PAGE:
“Alfred Raquez” is the pseudonym of a reprobate French lawyer who travelled the Far East at the turn of the twentieth century. He wrote extensively on China and Indochina, took some of the earliest photographs of Laos and made the earliest field recordings in that country. Confidence man, intrepid explorer, dashing bon vivant, brilliant writer, photojournalist and amateur ethnographer in equal parts, Raquez offers one of the more intriguing voices (not to mention mystery filled yarns) of any commentator on the mix of ambitions and follies of European colonial expansion into the Far East.

In the Land of Pagodas (Au Pays des Pagodes). China: 1898. In the middle of one of the most dynamic decades in the history of the Celestial Empire, when Western technology threatened to engulf age-old practices and cultural tensions were set to boil over, came a Parisian con-man with a gifted pen and a journalist’s eye. In the Land of Pagodas takes readers on a picaresque journey that is as much Moulin Rouge as it is Heart of Darkness.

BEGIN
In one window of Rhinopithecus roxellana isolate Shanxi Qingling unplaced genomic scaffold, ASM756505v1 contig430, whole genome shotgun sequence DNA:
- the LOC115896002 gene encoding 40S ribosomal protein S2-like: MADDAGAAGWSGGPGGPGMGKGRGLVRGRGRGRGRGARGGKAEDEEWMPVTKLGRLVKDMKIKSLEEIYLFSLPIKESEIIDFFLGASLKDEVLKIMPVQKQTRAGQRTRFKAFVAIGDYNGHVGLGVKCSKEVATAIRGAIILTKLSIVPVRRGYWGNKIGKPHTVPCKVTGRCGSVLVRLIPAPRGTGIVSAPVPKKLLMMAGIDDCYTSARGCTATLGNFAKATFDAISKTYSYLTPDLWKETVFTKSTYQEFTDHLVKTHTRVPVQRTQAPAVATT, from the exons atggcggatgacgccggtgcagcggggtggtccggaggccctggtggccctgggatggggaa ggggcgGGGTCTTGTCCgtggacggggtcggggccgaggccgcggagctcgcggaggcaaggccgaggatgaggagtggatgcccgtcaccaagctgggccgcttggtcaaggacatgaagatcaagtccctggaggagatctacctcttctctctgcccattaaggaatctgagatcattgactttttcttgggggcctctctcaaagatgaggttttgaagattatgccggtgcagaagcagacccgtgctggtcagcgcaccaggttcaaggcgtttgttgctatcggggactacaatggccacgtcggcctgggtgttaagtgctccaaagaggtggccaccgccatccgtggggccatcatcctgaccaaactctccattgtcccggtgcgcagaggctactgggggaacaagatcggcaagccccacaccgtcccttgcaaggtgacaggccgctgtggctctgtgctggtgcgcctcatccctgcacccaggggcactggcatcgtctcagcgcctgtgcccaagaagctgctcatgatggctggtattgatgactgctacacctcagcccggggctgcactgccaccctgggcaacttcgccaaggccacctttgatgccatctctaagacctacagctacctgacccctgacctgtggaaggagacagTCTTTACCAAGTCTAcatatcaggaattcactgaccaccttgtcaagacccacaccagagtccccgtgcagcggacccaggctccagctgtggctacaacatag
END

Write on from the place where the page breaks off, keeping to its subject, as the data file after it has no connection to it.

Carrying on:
Laotian Pages (Pages Laotiennes). Laos: 1900. A frontier caught in a power struggle between Eastern kingdoms and Western colonial powers, a fertile land teetering between an ancient pastoral existence and the modern machine age. Raquez’s keen eye and sensitivity to the exotic in both nature and human culture, combined with a mastery of the genre and his hallmark conversational style, transport the reader to the largely unexplored frontier of fin-de-siècle Indochina.

"In the Land of Pagodas is an impressive academic update and required reading for anyone with a connection to China." Read the review in South China Morning Post.

Read an interview with William and Paul on China Underground.

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